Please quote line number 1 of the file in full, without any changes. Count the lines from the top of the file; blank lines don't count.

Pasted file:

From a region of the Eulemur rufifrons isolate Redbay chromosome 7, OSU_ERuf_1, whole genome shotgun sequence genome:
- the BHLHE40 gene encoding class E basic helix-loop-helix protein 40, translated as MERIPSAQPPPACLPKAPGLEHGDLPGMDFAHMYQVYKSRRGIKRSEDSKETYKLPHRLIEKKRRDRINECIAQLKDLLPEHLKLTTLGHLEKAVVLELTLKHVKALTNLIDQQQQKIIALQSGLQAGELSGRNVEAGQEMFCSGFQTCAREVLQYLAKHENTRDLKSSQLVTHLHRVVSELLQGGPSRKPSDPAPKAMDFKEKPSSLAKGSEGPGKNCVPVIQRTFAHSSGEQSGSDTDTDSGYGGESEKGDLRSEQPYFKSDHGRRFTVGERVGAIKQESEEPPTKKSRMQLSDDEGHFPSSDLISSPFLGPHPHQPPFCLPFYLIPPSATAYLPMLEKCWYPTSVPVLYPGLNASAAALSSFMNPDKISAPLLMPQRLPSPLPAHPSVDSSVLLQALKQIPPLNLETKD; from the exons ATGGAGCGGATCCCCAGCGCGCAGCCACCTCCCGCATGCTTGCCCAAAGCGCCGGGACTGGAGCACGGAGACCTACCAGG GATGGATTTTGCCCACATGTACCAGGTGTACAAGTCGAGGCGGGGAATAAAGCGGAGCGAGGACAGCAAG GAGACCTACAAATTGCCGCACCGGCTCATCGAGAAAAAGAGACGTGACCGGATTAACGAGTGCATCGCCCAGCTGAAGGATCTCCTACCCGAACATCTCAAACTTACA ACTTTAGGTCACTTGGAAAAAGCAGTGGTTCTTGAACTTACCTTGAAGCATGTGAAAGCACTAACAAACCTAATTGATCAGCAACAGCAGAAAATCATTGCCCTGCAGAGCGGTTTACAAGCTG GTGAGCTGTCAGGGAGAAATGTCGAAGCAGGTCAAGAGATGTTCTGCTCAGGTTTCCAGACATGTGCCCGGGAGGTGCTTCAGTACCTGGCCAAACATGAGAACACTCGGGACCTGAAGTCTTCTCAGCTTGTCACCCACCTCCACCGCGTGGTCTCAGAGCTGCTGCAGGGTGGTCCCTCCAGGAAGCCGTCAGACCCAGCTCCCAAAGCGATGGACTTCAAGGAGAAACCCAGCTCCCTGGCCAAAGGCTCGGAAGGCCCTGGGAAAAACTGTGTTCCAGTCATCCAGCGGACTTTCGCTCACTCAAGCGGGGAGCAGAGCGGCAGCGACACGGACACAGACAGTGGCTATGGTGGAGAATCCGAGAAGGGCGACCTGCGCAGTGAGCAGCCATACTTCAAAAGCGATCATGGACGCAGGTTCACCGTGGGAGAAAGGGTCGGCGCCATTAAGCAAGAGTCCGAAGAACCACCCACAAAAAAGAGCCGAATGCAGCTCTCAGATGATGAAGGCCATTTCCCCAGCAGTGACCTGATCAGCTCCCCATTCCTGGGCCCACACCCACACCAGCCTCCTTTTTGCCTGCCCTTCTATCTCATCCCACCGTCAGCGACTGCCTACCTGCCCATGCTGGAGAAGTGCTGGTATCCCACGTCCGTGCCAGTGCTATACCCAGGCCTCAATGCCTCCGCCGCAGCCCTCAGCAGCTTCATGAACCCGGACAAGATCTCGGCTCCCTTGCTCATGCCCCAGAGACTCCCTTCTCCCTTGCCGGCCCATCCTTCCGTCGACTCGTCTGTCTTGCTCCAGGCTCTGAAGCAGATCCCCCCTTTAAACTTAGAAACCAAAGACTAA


From a region of the Eulemur rufifrons isolate Redbay chromosome 7, OSU_ERuf_1, whole genome shotgun sequence genome: